Abusive spouse

What Steps Should I Take When Divorcing an Abusive Spouse?

What Steps Should I Take When Divorcing an Abusive Spouse?

Within the state of Florida, 34.2% females and 24.6% males have experienced domestic violence at some point in their life and almost 20% of individuals have experienced some form of abuse in their marriage. If you have experienced abuse from your spouse and are seeking a divorce, discuss your concerns with your Tallahassee Divorce Attorney. We will seek to protect you physically, through legal actions, while also protecting your rights during your divorce proceeding.

The first step is to determine a plan to maintain your physical safety immediately. You may proceed with criminal action or civil action when dealing with an abusive spouse. Under Florida statute 741.28 domestic violence entails any “assault, aggravated assault, battery, aggravated battery, sexual assault, sexual battery, stalking, aggravated stalking, kidnapping, false imprisonment, or any criminal offense resulting in physical injury or death of one family or household member by another family or household member.” If your spouse has abused you in any way, you may seek criminal action. You may make a complaint with your local law enforcement agency and document the incident, as well as any injuries you received. If the court finds probable cause, they will issue an arrest warrant for your spouse and continue to prosecution. The criminal offense of domestic violence is classified as a first-degree misdemeanor. The punishments surrounding this conviction may include: up to a year in jail, twelve months of probation, a $1,000 fine, community service, completion of a Batter’s Intervention Program, and surrender of firearms.

If you do not wish to pursue criminal penalties, you may discuss with your Tallahassee Divorce Attorney the need to petition the court for an Injunction for Protection Against Domestic Violence. This petition must contain the relationship between you and your spouse as well as evidence and description of the violent act. If granted the court may order your spouse to not come within a certain distance of you, your home, or your place of work. They may prohibit your spouse from attempting any type of contact with you, and order your spouse to leave the shared residence. Further, the order may provide you with temporary custody of your shared children. Finally, the court may also require your spouse to attend a Batter’s Intervention Program, counseling, or treatment center. These injunctions are crucial to establish a safety plan for you and your family. With an injunction in existence, your abusive spouse will suffer criminal penalties or civil penalties, upon violation of the protective order.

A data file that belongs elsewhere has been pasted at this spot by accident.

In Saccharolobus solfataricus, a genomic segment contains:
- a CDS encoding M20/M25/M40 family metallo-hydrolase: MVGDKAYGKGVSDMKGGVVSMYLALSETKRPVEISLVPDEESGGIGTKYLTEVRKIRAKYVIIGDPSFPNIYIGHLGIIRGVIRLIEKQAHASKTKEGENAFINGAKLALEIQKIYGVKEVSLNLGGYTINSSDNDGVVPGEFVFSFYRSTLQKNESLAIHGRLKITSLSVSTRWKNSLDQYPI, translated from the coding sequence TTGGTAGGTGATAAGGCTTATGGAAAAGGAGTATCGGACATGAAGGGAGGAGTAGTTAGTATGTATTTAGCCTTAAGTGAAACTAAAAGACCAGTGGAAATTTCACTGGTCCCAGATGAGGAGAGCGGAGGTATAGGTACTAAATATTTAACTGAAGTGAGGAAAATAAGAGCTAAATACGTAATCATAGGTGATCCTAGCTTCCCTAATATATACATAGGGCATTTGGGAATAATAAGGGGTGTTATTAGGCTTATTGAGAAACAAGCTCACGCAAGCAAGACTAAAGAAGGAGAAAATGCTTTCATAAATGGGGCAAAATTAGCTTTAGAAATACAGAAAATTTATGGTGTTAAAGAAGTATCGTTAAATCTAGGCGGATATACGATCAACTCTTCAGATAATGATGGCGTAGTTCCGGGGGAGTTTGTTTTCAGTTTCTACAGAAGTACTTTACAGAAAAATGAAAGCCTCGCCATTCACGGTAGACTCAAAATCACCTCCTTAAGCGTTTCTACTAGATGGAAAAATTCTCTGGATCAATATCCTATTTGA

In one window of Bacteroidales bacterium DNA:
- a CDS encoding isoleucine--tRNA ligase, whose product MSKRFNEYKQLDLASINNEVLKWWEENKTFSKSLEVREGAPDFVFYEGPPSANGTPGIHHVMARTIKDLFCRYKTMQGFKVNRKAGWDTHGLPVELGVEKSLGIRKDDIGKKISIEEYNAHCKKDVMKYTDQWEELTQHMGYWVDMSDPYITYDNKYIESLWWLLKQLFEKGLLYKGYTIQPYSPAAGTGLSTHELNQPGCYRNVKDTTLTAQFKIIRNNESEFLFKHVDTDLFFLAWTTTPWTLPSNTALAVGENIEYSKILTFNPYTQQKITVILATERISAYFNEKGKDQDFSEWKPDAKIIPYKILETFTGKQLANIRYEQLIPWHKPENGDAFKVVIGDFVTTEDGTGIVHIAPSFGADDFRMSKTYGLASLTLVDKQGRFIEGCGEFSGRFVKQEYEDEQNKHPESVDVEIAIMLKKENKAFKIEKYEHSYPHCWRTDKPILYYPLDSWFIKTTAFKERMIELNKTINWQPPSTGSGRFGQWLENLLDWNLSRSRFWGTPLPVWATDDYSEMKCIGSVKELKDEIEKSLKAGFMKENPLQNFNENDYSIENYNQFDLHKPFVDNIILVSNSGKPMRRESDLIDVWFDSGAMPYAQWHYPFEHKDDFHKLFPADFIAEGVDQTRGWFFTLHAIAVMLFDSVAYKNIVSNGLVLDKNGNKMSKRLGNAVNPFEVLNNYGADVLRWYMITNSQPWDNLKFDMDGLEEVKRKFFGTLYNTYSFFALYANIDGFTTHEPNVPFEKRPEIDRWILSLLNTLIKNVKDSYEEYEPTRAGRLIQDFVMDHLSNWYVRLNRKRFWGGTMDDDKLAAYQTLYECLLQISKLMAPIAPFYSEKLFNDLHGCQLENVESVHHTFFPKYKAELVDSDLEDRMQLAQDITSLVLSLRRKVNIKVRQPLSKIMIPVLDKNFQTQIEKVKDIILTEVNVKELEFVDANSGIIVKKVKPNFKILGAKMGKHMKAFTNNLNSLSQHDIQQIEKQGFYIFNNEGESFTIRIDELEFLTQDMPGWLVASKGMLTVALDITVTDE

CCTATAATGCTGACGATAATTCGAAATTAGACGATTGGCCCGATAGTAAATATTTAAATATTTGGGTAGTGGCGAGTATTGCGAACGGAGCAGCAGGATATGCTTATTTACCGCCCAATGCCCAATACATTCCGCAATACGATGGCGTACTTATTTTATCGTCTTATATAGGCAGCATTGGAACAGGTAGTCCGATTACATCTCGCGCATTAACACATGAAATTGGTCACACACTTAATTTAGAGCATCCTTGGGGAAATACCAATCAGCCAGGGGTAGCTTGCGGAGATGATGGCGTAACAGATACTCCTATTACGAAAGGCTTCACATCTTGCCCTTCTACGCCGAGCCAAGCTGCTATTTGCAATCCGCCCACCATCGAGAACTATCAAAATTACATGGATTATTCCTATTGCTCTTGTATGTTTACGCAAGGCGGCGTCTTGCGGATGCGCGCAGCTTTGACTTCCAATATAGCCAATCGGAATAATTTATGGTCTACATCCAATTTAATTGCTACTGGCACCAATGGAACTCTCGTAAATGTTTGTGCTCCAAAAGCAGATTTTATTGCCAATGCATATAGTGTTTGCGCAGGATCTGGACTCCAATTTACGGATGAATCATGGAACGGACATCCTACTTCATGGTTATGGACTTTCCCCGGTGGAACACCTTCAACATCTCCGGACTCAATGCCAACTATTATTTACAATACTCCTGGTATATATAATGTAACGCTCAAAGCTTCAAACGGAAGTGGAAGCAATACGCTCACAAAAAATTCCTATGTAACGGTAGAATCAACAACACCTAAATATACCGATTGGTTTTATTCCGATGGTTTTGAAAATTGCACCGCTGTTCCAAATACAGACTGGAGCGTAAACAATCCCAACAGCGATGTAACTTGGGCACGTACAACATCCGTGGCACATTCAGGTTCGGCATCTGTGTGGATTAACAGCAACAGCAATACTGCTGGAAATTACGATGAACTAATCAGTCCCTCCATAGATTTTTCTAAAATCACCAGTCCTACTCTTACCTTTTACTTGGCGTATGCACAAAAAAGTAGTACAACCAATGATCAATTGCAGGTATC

With an Injunction for Protection Against Domestic Violence in existence during a divorce, the court will take it into account in many different aspects of a final judgment of divorce. For instance, the court will consider the protection of the children from abuse, as well as from witnessing such abuse, when determining custody. Further, the court may establish safety protocols in order to allow the parents to not speak or come in contact with each other when an exchange of the children may need to be made.

Your physical protection is of the utmost importance and if you are divorcing an abusive spouse, discuss with your Tallahassee Divorce Attorney pursuing both criminal and civil protections. These injunctions and criminal proceedings will protect you from future harm and will provide you with easy access to the courts if a violation of the protective order occurs.

Speaking to an attorney at our Tallahassee office is free of charge, and we accept calls 24 hours a day, 7 days a week. Contact us at 850-307-5211 or complete an online contact form to get in touch with a member of our team today.

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